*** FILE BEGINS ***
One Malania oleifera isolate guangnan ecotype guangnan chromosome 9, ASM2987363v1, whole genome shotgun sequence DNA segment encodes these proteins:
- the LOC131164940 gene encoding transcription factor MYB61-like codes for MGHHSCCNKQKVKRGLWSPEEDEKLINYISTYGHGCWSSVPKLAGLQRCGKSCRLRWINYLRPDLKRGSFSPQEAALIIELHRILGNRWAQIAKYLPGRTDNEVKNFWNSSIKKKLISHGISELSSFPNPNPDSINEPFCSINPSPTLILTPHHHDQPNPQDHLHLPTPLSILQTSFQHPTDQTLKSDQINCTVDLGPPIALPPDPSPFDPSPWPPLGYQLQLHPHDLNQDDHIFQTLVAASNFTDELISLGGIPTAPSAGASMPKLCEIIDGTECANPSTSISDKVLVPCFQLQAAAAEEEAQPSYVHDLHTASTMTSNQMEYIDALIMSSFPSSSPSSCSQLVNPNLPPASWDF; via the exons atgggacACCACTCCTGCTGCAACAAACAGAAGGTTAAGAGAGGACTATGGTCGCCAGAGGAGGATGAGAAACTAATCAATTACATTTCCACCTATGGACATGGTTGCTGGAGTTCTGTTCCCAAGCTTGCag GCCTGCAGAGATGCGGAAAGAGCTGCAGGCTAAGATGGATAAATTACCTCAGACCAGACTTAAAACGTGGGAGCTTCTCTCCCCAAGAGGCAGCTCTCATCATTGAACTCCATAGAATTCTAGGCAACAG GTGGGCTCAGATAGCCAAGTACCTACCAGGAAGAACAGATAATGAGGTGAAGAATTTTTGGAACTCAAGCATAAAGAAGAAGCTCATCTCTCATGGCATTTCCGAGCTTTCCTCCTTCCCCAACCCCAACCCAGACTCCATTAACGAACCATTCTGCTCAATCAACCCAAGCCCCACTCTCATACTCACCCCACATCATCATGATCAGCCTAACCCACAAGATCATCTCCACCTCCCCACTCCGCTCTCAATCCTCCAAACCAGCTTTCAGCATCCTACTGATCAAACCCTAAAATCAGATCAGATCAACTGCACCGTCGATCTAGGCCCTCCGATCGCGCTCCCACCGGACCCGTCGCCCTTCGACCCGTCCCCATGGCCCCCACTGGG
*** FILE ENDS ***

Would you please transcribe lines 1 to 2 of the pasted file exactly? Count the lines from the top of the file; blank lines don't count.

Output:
One Malania oleifera isolate guangnan ecotype guangnan chromosome 9, ASM2987363v1, whole genome shotgun sequence DNA segment encodes these proteins:
- the LOC131164940 gene encoding transcription factor MYB61-like codes for MGHHSCCNKQKVKRGLWSPEEDEKLINYISTYGHGCWSSVPKLAGLQRCGKSCRLRWINYLRPDLKRGSFSPQEAALIIELHRILGNRWAQIAKYLPGRTDNEVKNFWNSSIKKKLISHGISELSSFPNPNPDSINEPFCSINPSPTLILTPHHHDQPNPQDHLHLPTPLSILQTSFQHPTDQTLKSDQINCTVDLGPPIALPPDPSPFDPSPWPPLGYQLQLHPHDLNQDDHIFQTLVAASNFTDELISLGGIPTAPSAGASMPKLCEIIDGTECANPSTSISDKVLVPCFQLQAAAAEEEAQPSYVHDLHTASTMTSNQMEYIDALIMSSFPSSSPSSCSQLVNPNLPPASWDF; via the exons atgggacACCACTCCTGCTGCAACAAACAGAAGGTTAAGAGAGGACTATGGTCGCCAGAGGAGGATGAGAAACTAATCAATTACATTTCCACCTATGGACATGGTTGCTGGAGTTCTGTTCCCAAGCTTGCag GCCTGCAGAGATGCGGAAAGAGCTGCAGGCTAAGATGGATAAATTACCTCAGACCAGACTTAAAACGTGGGAGCTTCTCTCCCCAAGAGGCAGCTCTCATCATTGAACTCCATAGAATTCTAGGCAACAG GTGGGCTCAGATAGCCAAGTACCTACCAGGAAGAACAGATAATGAGGTGAAGAATTTTTGGAACTCAAGCATAAAGAAGAAGCTCATCTCTCATGGCATTTCCGAGCTTTCCTCCTTCCCCAACCCCAACCCAGACTCCATTAACGAACCATTCTGCTCAATCAACCCAAGCCCCACTCTCATACTCACCCCACATCATCATGATCAGCCTAACCCACAAGATCATCTCCACCTCCCCACTCCGCTCTCAATCCTCCAAACCAGCTTTCAGCATCCTACTGATCAAACCCTAAAATCAGATCAGATCAACTGCACCGTCGATCTAGGCCCTCCGATCGCGCTCCCACCGGACCCGTCGCCCTTCGACCCGTCCCCATGGCCCCCACTGGG